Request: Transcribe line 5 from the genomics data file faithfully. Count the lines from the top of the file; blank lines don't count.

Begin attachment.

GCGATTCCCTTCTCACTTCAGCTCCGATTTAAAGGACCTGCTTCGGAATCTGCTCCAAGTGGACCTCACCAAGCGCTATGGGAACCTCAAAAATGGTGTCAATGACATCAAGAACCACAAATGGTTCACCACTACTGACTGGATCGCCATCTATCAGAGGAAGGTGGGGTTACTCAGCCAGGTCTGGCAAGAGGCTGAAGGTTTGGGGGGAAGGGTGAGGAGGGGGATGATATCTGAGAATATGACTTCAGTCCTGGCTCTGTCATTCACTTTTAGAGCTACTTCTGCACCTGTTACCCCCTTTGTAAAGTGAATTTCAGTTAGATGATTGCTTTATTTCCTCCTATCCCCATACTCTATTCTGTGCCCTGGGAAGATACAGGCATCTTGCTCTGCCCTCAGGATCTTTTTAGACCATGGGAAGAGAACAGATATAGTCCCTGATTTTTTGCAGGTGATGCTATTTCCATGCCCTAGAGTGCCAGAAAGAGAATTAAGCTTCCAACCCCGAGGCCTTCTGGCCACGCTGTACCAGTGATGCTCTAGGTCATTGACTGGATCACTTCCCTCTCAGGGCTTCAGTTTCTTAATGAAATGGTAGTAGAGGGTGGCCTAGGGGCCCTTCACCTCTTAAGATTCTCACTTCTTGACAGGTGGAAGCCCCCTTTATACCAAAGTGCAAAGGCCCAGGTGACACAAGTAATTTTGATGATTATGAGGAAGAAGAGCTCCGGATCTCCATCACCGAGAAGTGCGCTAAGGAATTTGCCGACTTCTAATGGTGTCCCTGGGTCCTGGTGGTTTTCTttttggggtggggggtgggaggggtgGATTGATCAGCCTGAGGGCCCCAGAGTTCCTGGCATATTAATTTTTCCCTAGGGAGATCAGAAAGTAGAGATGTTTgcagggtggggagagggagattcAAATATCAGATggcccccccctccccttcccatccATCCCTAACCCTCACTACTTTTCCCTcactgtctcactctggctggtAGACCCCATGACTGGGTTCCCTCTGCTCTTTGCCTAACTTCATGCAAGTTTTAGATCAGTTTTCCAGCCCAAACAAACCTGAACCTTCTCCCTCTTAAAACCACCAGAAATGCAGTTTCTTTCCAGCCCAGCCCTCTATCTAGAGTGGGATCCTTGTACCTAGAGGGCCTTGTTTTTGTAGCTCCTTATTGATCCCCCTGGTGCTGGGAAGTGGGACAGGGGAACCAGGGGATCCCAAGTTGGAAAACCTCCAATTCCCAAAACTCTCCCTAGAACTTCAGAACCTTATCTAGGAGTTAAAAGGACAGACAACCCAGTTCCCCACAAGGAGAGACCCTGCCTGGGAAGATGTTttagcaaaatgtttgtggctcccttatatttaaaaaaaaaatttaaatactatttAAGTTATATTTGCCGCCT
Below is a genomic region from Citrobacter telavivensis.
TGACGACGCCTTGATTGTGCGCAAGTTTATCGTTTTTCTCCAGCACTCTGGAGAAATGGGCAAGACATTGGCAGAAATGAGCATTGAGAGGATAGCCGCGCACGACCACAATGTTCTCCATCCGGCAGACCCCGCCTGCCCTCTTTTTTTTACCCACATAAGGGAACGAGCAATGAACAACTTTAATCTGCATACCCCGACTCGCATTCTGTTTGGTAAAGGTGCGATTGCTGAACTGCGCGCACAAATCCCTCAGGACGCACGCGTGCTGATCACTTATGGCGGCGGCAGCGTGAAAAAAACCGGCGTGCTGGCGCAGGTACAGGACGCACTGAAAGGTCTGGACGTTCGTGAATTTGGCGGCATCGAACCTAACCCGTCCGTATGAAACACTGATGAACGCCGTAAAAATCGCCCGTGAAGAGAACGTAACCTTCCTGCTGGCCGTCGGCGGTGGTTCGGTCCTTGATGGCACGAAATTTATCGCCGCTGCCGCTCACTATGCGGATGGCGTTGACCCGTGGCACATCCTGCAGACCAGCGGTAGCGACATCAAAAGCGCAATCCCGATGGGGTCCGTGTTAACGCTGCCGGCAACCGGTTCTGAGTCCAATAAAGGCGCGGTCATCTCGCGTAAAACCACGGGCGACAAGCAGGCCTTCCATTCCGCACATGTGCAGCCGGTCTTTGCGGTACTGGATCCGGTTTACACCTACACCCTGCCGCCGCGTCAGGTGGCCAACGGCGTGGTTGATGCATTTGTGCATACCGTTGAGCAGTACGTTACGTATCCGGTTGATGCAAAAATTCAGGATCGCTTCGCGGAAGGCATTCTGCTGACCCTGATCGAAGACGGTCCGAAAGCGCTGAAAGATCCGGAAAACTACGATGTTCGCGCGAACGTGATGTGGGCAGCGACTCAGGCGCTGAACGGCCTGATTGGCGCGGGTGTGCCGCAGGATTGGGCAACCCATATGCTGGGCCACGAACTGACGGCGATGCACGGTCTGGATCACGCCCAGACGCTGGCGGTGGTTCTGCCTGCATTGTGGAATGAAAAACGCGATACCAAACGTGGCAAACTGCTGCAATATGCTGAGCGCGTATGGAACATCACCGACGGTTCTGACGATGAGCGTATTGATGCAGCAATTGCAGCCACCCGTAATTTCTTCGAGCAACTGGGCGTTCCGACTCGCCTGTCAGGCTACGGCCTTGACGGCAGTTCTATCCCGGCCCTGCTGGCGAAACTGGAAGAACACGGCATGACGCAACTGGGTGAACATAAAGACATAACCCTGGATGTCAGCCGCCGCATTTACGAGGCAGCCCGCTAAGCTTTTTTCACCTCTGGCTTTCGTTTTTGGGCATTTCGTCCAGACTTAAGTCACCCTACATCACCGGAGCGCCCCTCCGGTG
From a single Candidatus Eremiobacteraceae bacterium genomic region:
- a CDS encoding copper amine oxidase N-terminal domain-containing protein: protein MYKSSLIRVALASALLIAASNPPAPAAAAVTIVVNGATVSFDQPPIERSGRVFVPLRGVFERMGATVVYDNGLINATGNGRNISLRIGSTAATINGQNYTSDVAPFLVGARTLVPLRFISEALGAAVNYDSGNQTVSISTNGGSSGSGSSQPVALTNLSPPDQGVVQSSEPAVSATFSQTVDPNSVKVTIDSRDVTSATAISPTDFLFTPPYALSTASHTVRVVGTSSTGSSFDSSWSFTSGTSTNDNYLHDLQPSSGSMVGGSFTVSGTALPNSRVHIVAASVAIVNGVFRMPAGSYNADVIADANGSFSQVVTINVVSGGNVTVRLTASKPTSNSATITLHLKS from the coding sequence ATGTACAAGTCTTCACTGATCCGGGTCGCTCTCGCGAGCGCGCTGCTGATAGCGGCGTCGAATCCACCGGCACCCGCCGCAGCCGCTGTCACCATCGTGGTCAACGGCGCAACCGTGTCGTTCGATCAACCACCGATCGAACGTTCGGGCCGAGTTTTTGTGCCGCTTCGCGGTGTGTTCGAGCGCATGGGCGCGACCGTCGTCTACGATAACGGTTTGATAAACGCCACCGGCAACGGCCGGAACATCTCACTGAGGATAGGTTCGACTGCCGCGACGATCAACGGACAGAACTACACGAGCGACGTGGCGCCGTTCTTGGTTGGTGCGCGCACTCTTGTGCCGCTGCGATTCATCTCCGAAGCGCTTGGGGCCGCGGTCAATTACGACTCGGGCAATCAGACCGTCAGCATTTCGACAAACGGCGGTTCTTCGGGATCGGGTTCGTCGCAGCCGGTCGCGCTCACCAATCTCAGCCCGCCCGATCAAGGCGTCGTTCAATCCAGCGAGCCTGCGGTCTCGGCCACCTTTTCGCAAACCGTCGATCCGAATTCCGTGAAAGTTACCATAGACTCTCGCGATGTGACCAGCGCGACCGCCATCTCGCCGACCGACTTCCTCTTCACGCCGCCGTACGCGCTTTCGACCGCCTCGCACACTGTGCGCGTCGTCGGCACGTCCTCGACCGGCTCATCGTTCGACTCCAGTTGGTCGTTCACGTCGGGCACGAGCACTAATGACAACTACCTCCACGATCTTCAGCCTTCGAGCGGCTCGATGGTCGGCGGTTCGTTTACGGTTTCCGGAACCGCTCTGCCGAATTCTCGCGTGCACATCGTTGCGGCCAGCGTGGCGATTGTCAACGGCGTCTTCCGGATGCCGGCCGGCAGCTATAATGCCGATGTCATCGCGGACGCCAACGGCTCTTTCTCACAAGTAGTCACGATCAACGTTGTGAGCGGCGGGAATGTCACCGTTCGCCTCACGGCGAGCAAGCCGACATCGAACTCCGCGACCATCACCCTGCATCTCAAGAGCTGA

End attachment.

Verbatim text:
- a CDS encoding copper amine oxidase N-terminal domain-containing protein: protein MYKSSLIRVALASALLIAASNPPAPAAAAVTIVVNGATVSFDQPPIERSGRVFVPLRGVFERMGATVVYDNGLINATGNGRNISLRIGSTAATINGQNYTSDVAPFLVGARTLVPLRFISEALGAAVNYDSGNQTVSISTNGGSSGSGSSQPVALTNLSPPDQGVVQSSEPAVSATFSQTVDPNSVKVTIDSRDVTSATAISPTDFLFTPPYALSTASHTVRVVGTSSTGSSFDSSWSFTSGTSTNDNYLHDLQPSSGSMVGGSFTVSGTALPNSRVHIVAASVAIVNGVFRMPAGSYNADVIADANGSFSQVVTINVVSGGNVTVRLTASKPTSNSATITLHLKS from the coding sequence ATGTACAAGTCTTCACTGATCCGGGTCGCTCTCGCGAGCGCGCTGCTGATAGCGGCGTCGAATCCACCGGCACCCGCCGCAGCCGCTGTCACCATCGTGGTCAACGGCGCAACCGTGTCGTTCGATCAACCACCGATCGAACGTTCGGGCCGAGTTTTTGTGCCGCTTCGCGGTGTGTTCGAGCGCATGGGCGCGACCGTCGTCTACGATAACGGTTTGATAAACGCCACCGGCAACGGCCGGAACATCTCACTGAGGATAGGTTCGACTGCCGCGACGATCAACGGACAGAACTACACGAGCGACGTGGCGCCGTTCTTGGTTGGTGCGCGCACTCTTGTGCCGCTGCGATTCATCTCCGAAGCGCTTGGGGCCGCGGTCAATTACGACTCGGGCAATCAGACCGTCAGCATTTCGACAAACGGCGGTTCTTCGGGATCGGGTTCGTCGCAGCCGGTCGCGCTCACCAATCTCAGCCCGCCCGATCAAGGCGTCGTTCAATCCAGCGAGCCTGCGGTCTCGGCCACCTTTTCGCAAACCGTCGATCCGAATTCCGTGAAAGTTACCATAGACTCTCGCGATGTGACCAGCGCGACCGCCATCTCGCCGACCGACTTCCTCTTCACGCCGCCGTACGCGCTTTCGACCGCCTCGCACACTGTGCGCGTCGTCGGCACGTCCTCGACCGGCTCATCGTTCGACTCCAGTTGGTCGTTCACGTCGGGCACGAGCACTAATGACAACTACCTCCACGATCTTCAGCCTTCGAGCGGCTCGATGGTCGGCGGTTCGTTTACGGTTTCCGGAACCGCTCTGCCGAATTCTCGCGTGCACATCGTTGCGGCCAGCGTGGCGATTGTCAACGGCGTCTTCCGGATGCCGGCCGGCAGCTATAATGCCGATGTCATCGCGGACGCCAACGGCTCTTTCTCACAAGTAGTCACGATCAACGTTGTGAGCGGCGGGAATGTCACCGTTCGCCTCACGGCGAGCAAGCCGACATCGAACTCCGCGACCATCACCCTGCATCTCAAGAGCTGA